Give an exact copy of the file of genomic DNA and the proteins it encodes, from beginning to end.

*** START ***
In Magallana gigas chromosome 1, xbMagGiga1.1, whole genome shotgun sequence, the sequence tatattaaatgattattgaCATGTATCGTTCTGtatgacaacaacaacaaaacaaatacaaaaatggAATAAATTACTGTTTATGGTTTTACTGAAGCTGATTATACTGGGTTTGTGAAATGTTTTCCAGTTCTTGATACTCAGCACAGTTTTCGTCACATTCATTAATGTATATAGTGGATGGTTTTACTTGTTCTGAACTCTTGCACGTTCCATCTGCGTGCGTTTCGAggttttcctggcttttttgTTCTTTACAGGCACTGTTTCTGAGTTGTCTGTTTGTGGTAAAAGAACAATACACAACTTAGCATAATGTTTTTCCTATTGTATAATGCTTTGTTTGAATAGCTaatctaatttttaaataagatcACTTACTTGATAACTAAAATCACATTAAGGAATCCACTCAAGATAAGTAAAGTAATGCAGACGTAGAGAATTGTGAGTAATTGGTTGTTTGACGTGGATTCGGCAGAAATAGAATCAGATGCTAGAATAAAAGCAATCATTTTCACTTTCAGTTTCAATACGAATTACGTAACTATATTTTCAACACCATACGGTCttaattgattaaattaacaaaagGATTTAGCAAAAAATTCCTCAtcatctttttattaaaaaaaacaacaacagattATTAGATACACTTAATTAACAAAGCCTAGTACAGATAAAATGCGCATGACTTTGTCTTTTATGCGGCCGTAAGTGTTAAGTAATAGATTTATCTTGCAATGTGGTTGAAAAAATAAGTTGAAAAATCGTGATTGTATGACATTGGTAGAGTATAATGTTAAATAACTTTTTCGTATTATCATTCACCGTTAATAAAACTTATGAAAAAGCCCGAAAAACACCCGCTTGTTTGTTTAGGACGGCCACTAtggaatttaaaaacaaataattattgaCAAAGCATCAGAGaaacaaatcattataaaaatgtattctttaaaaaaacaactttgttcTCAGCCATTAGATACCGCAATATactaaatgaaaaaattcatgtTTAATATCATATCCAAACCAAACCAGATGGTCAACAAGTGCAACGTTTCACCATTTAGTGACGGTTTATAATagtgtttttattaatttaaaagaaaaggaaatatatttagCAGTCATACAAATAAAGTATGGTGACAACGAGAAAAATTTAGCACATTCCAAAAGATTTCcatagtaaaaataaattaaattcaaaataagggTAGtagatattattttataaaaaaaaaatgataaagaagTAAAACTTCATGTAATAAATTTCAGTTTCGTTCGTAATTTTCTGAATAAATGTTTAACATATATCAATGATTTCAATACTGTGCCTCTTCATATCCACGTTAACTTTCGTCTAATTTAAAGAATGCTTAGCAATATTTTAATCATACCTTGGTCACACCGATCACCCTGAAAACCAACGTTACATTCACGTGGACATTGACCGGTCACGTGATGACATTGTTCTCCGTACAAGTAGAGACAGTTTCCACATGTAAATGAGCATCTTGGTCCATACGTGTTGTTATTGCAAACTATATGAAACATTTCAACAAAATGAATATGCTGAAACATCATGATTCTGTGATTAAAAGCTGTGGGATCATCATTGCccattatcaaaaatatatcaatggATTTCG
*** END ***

In Magallana gigas chromosome 1, xbMagGiga1.1, whole genome shotgun sequence, the sequence tatattaaatgattattgaCATGTATCGTTCTGtatgacaacaacaacaaaacaaatacaaaaatggAATAAATTACTGTTTATGGTTTTACTGAAGCTGATTATACTGGGTTTGTGAAATGTTTTCCAGTTCTTGATACTCAGCACAGTTTTCGTCACATTCATTAATGTATATAGTGGATGGTTTTACTTGTTCTGAACTCTTGCACGTTCCATCTGCGTGCGTTTCGAggttttcctggcttttttgTTCTTTACAGGCACTGTTTCTGAGTTGTCTGTTTGTGGTAAAAGAACAATACACAACTTAGCATAATGTTTTTCCTATTGTATAATGCTTTGTTTGAATAGCTaatctaatttttaaataagatcACTTACTTGATAACTAAAATCACATTAAGGAATCCACTCAAGATAAGTAAAGTAATGCAGACGTAGAGAATTGTGAGTAATTGGTTGTTTGACGTGGATTCGGCAGAAATAGAATCAGATGCTAGAATAAAAGCAATCATTTTCACTTTCAGTTTCAATACGAATTACGTAACTATATTTTCAACACCATACGGTCttaattgattaaattaacaaaagGATTTAGCAAAAAATTCCTCAtcatctttttattaaaaaaaacaacaacagattATTAGATACACTTAATTAACAAAGCCTAGTACAGATAAAATGCGCATGACTTTGTCTTTTATGCGGCCGTAAGTGTTAAGTAATAGATTTATCTTGCAATGTGGTTGAAAAAATAAGTTGAAAAATCGTGATTGTATGACATTGGTAGAGTATAATGTTAAATAACTTTTTCGTATTATCATTCACCGTTAATAAAACTTATGAAAAAGCCCGAAAAACACCCGCTTGTTTGTTTAGGACGGCCACTAtggaatttaaaaacaaataattattgaCAAAGCATCAGAGaaacaaatcattataaaaatgtattctttaaaaaaacaactttgttcTCAGCCATTAGATACCGCAATATactaaatgaaaaaattcatgtTTAATATCATATCCAAACCAAACCAGATGGTCAACAAGTGCAACGTTTCACCATTTAGTGACGGTTTATAATagtgtttttattaatttaaaagaaaaggaaatatatttagCAGTCATACAAATAAAGTATGGTGACAACGAGAAAAATTTAGCACATTCCAAAAGATTTCcatagtaaaaataaattaaattcaaaataagggTAGtagatattattttataaaaaaaaaatgataaagaagTAAAACTTCATGTAATAAATTTCAGTTTCGTTCGTAATTTTCTGAATAAATGTTTAACATATATCAATGATTTCAATACTGTGCCTCTTCATATCCACGTTAACTTTCGTCTAATTTAAAGAATGCTTAGCAATATTTTAATCATACCTTGGTCACACCGATCACCCTGAAAACCAACGTTACATTCACGTGGACATTGACCGGTCACGTGATGACATTGTTCTCCGTACAAGTAGAGACAGTTTCCACATGTAAATGAGCATCTTGGTCCATACGTGTTGTTATTGCAAACTATATGAAACATTTCAACAAAATGAATATGCTGAAACATCATGATTCTGTGATTAAAAGCTGTGGGATCATCATTGCccattatcaaaaatatatcaatggATTTCG